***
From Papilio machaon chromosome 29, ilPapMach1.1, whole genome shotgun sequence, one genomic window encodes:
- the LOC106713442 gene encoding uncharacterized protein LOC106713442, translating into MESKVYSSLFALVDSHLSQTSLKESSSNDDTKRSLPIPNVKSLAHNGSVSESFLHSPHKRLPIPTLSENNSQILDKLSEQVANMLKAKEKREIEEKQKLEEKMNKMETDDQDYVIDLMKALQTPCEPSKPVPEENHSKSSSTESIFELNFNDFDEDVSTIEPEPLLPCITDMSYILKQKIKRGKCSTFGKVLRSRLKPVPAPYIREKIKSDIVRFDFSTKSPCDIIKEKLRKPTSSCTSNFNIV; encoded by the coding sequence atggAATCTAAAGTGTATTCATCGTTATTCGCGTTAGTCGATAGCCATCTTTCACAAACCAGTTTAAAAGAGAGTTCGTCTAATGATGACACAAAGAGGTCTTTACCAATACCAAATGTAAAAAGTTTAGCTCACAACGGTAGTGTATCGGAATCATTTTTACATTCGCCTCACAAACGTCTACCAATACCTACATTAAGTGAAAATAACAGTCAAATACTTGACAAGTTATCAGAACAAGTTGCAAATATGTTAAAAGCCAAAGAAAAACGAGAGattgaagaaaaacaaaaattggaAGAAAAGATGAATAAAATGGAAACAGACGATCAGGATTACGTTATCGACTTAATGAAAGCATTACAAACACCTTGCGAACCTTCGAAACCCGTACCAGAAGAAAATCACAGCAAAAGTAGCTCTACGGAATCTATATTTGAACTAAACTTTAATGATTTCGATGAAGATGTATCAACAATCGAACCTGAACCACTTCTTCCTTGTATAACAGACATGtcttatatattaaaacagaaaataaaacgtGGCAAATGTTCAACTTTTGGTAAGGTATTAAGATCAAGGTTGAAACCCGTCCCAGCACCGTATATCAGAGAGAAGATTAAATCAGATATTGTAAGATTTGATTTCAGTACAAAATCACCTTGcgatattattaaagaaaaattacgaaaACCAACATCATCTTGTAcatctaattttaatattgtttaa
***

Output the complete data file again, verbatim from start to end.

From Papilio machaon chromosome 29, ilPapMach1.1, whole genome shotgun sequence, one genomic window encodes:
- the LOC106713442 gene encoding uncharacterized protein LOC106713442, translating into MESKVYSSLFALVDSHLSQTSLKESSSNDDTKRSLPIPNVKSLAHNGSVSESFLHSPHKRLPIPTLSENNSQILDKLSEQVANMLKAKEKREIEEKQKLEEKMNKMETDDQDYVIDLMKALQTPCEPSKPVPEENHSKSSSTESIFELNFNDFDEDVSTIEPEPLLPCITDMSYILKQKIKRGKCSTFGKVLRSRLKPVPAPYIREKIKSDIVRFDFSTKSPCDIIKEKLRKPTSSCTSNFNIV; encoded by the coding sequence atggAATCTAAAGTGTATTCATCGTTATTCGCGTTAGTCGATAGCCATCTTTCACAAACCAGTTTAAAAGAGAGTTCGTCTAATGATGACACAAAGAGGTCTTTACCAATACCAAATGTAAAAAGTTTAGCTCACAACGGTAGTGTATCGGAATCATTTTTACATTCGCCTCACAAACGTCTACCAATACCTACATTAAGTGAAAATAACAGTCAAATACTTGACAAGTTATCAGAACAAGTTGCAAATATGTTAAAAGCCAAAGAAAAACGAGAGattgaagaaaaacaaaaattggaAGAAAAGATGAATAAAATGGAAACAGACGATCAGGATTACGTTATCGACTTAATGAAAGCATTACAAACACCTTGCGAACCTTCGAAACCCGTACCAGAAGAAAATCACAGCAAAAGTAGCTCTACGGAATCTATATTTGAACTAAACTTTAATGATTTCGATGAAGATGTATCAACAATCGAACCTGAACCACTTCTTCCTTGTATAACAGACATGtcttatatattaaaacagaaaataaaacgtGGCAAATGTTCAACTTTTGGTAAGGTATTAAGATCAAGGTTGAAACCCGTCCCAGCACCGTATATCAGAGAGAAGATTAAATCAGATATTGTAAGATTTGATTTCAGTACAAAATCACCTTGcgatattattaaagaaaaattacgaaaACCAACATCATCTTGTAcatctaattttaatattgtttaa